Bare Field Joint for Subsea Pipelines, a Possible Alternative?

Benoit, Gwenaëlle (SAIPEM SA) | Gouriou, Morgan (SAIPEM SA) | Melot, Denis (TOTAL) | Vittonato, Jean (TOTAL) | Larché, Nicolas (Institut de la Corrosion)

OnePetro 

ABSTRACT

In the present context of oil price down turn and enhanced competitiveness, cost saving becomes more important than ever. As part of cost reduction solutions in offshore projects, it may be envisaged to leave field joints bare on subsea pipelines instead of applying a field anticorrosion coating after welding of the joints on board the laying vessels. This approach would need to be applied to specific cases, where it would lead to reduction of cycle time and consequently laying rate improvement during offshore installation campaigns when field joint coating activities are on the critical path, like with pipeline J-laying method. Although cathodic protection is an efficient, reliable and field proven method for seawater corrosion prevention on steel exposed areas of subsea coated pipelines, a quantitative assessment of the long term behavior of the pipeline coating at the transition zone with the bare field joint is recommended in order to support such a radical change in the pipeline external corrosion protection philosophy.

Therefore, a bespoke experimental setup was designed to simulate bare field joint configuration under cathodic protection over a long term exposure in seawater together with long term cathodic disbondment tests for comparative purpose. The bespoke experimental test was performed at full scale on 3LPE coated pipe section with a field joint area left bare and protected by galvanic anodes. The pipe was immersed in a vessel containing renewed seawater and half-buried in mud to reproduce actual pipelines exposure on seabed. It was heated also with an internal fluid at 65°C to simulate actual operating conditions. Long term cathodic disbondment tests were performed on 3LPE coated pipe samples with internal heating of the samples at 23°C and at 65°C. Reference samples without CP were also exposed to the same conditions. The two experimental works were conducted during 12 months.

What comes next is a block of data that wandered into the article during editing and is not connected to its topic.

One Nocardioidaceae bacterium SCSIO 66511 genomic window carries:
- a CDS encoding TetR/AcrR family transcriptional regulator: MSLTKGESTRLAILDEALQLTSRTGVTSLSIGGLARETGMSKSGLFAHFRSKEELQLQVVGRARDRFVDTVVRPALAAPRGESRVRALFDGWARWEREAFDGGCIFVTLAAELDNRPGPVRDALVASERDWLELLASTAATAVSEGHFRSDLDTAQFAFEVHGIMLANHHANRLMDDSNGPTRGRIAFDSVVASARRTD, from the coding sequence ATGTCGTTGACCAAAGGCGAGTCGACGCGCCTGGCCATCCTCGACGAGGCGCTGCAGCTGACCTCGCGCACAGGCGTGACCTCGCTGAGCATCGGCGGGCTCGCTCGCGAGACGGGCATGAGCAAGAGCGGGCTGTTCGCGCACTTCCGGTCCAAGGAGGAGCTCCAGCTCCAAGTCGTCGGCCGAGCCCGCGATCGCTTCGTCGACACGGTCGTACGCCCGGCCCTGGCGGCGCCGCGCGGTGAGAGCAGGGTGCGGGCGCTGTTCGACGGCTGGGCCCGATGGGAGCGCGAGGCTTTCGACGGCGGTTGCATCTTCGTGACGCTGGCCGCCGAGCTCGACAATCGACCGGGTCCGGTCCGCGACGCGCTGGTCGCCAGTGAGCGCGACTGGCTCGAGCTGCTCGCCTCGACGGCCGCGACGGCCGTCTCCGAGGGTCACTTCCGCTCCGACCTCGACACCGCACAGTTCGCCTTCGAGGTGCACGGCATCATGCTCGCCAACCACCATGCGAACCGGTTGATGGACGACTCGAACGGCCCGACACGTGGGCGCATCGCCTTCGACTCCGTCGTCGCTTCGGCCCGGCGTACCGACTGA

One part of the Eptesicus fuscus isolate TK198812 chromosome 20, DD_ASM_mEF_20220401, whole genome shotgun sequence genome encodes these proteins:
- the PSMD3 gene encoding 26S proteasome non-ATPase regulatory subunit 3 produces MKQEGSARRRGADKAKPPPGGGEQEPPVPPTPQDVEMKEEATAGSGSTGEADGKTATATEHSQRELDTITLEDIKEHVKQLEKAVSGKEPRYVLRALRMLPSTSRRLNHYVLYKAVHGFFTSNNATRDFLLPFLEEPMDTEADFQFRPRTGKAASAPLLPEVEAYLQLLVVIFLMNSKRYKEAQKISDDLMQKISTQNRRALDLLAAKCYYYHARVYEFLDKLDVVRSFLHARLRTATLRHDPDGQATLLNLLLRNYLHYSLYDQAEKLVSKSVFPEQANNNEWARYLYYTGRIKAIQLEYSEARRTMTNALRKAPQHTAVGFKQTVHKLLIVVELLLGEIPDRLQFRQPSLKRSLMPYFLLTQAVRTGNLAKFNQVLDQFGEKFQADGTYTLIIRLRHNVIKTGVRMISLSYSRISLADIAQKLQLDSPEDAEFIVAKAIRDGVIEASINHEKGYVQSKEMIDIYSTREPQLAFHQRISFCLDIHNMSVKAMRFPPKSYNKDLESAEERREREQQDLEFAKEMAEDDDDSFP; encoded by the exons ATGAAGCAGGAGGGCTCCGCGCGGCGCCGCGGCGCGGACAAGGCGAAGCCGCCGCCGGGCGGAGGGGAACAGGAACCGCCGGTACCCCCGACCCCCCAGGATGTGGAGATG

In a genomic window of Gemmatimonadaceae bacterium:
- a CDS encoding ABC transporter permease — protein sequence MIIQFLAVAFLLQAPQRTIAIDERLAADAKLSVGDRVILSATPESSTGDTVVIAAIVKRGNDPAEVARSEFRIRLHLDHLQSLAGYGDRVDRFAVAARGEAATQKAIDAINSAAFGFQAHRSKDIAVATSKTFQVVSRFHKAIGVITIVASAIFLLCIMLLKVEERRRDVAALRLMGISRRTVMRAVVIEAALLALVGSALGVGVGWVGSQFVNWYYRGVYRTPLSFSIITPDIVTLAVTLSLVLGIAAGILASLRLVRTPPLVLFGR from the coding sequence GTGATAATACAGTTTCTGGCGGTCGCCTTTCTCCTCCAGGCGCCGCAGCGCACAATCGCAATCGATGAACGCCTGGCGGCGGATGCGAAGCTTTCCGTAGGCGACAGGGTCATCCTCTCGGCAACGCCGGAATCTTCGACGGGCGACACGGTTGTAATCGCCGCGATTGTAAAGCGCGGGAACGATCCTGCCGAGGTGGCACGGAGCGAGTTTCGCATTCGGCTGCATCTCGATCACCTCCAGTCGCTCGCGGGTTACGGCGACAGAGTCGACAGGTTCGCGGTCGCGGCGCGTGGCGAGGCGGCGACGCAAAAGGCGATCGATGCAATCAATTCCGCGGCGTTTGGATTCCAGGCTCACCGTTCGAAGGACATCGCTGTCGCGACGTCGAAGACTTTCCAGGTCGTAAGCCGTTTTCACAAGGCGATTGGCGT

For each of the tests above, a visual assessment was performed at regular intervals together with a quantitative assessment of the disbonded area (removal and recording of disbonded coating area). With these tests, it was possible to characterize the influence, over the time (up to one year) of the temperature over the normalized cathodic disbondment test results. The effect of the cathodic protection was also evaluated. For the full scale test evaluation and characterization, comparison was made between the disbonded coating length in the mud and the seawater exposure conditions. Correlation between cathodic disbondment tests and full scale test was also drawn. In light of the results obtained so far in this study, these tests results conclude positively that the bare field joint alternative concept for subsea pipelines is possible upon certain operating temperature limitation.